Native copper was, to state it bluntly, a geologic fluke. It did not occur in commercial quantities anywhere on Earth except in the Lake Superior copper district.
Although its existence in the region had been known in Europe and the American colonies since the French had discovered it in the 1600s, most knowledgeable people who had seen specimens disregarded native copper as an absolute and isolated freak of nature. As a freak of nature, however, native copper stumped many geologists.
Some geologists, like Douglass Houghton, Columbus C. Douglass and Samuel Hill, did not focus their studies so much on why native copper occurred, but rather on how much of it occurred. Could it be profitable? Was there enough to mine? Was it pure?
Other geologists, like Boston-based Charles T. Jackson, never did seem able grasp anything about native copper. In 1845, Lake Superior Mining Company Trustee David Henshaw contracted with Jackson to inspect every copper vein C.C. Douglass had located on all seven leases held by the company.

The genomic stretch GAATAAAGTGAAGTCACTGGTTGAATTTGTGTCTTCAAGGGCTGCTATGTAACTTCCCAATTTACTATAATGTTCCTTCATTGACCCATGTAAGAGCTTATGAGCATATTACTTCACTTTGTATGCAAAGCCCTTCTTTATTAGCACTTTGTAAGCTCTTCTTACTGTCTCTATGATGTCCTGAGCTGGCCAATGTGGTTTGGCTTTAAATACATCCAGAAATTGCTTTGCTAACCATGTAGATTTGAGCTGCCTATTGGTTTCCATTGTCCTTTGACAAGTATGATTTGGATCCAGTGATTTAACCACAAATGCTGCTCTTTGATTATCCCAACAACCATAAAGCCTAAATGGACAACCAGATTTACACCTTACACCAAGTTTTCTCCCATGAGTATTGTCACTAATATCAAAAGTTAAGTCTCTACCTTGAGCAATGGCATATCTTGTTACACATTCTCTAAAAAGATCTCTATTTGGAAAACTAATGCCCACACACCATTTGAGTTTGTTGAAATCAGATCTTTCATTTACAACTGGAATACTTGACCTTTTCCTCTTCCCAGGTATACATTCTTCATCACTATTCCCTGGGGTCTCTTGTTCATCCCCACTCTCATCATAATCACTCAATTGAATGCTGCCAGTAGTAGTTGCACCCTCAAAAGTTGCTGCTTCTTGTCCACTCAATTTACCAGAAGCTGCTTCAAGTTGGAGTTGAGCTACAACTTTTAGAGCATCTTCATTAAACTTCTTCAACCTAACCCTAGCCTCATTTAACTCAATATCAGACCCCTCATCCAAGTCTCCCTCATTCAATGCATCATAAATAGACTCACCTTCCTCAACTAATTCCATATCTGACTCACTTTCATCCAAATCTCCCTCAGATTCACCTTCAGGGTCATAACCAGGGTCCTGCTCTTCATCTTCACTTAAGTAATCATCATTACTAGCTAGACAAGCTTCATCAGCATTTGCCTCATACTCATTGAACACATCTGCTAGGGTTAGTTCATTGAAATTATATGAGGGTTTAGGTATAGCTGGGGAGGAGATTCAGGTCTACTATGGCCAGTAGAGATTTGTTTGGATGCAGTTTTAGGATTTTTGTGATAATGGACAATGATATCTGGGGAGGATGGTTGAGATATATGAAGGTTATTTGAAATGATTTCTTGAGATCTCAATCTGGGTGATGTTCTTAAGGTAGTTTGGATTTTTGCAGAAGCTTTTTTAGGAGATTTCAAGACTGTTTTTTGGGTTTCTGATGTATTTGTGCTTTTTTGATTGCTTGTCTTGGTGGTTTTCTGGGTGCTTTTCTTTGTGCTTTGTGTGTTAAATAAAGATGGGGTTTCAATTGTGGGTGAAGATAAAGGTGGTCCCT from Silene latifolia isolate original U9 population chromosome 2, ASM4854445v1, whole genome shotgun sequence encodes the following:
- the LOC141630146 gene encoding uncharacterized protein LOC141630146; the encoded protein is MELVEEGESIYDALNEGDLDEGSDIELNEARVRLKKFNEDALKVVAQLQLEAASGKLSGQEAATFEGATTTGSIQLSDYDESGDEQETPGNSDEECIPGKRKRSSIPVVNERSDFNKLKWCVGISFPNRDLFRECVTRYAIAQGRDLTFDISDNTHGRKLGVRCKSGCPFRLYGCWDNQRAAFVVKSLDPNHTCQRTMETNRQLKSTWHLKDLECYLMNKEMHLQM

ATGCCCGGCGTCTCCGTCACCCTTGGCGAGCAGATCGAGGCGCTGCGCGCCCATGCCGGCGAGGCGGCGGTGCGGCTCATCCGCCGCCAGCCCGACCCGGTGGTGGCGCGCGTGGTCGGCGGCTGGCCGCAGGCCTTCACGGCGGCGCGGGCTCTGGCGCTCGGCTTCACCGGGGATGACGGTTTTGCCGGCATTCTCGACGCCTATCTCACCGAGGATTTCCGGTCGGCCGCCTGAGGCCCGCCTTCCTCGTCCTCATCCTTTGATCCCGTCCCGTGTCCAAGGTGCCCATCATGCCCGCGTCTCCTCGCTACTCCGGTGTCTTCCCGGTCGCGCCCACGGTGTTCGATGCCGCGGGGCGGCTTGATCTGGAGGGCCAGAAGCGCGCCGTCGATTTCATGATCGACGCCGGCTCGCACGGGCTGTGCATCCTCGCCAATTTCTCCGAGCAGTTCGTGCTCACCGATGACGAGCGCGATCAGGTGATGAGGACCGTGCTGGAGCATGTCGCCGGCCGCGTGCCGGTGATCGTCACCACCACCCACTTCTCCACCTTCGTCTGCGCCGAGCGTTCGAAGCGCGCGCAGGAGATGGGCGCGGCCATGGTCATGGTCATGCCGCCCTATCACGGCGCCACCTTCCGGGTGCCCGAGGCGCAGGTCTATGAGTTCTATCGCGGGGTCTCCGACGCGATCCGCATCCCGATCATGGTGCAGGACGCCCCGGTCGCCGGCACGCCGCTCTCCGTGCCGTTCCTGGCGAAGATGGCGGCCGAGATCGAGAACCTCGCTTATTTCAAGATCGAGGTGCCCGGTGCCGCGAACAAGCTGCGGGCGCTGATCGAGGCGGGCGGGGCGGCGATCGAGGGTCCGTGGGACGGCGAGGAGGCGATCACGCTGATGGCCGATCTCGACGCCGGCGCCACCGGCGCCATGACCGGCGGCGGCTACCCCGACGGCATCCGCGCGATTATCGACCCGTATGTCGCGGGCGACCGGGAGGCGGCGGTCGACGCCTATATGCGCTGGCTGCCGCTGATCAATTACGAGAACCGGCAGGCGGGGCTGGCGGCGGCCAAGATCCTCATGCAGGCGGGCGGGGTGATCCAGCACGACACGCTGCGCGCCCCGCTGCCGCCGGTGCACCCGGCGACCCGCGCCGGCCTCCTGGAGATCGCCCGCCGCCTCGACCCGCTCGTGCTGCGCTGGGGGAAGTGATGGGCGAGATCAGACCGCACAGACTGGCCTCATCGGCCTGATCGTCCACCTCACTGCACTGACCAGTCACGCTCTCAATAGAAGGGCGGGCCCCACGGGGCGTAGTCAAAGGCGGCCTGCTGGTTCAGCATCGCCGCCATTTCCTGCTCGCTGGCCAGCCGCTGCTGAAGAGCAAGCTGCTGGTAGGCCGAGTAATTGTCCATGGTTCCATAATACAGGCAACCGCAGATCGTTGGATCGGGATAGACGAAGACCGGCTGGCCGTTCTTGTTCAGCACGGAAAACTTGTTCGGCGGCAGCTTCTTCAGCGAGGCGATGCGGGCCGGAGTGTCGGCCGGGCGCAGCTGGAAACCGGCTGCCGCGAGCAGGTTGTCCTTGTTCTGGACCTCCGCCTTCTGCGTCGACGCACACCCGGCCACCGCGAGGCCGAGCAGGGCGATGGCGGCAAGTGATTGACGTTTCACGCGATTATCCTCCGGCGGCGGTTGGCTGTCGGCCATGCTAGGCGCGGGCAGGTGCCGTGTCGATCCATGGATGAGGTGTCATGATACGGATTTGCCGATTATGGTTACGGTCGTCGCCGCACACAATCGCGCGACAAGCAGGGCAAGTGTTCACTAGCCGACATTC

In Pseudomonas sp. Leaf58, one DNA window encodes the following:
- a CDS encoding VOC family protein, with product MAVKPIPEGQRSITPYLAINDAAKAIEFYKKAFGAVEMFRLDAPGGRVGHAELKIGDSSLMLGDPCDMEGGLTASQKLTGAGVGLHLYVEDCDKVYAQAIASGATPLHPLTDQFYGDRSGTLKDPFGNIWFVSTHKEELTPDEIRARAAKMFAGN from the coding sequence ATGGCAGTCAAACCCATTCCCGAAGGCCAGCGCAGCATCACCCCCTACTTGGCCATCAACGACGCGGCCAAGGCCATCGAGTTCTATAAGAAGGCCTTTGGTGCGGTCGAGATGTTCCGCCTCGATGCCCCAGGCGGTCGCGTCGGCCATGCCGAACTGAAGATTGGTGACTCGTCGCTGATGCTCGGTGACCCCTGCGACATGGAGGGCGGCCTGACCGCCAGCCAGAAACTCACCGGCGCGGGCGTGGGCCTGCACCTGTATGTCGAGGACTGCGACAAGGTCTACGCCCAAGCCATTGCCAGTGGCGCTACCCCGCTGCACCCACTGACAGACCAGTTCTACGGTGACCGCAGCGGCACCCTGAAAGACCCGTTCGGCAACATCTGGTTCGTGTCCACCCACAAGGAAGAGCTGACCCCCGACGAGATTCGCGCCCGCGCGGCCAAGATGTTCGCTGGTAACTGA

It is difficult to guess why Henshaw chose a Boston geologist to second-guess Douglass, who himself was a capable and experienced geologist. Douglass was more experienced than Jackson regarding the Lake Superior region, because he had served under his cousin, Douglass Houghton, on his 1840 Upper Peninsula geological expedition. So had Sam Hill.
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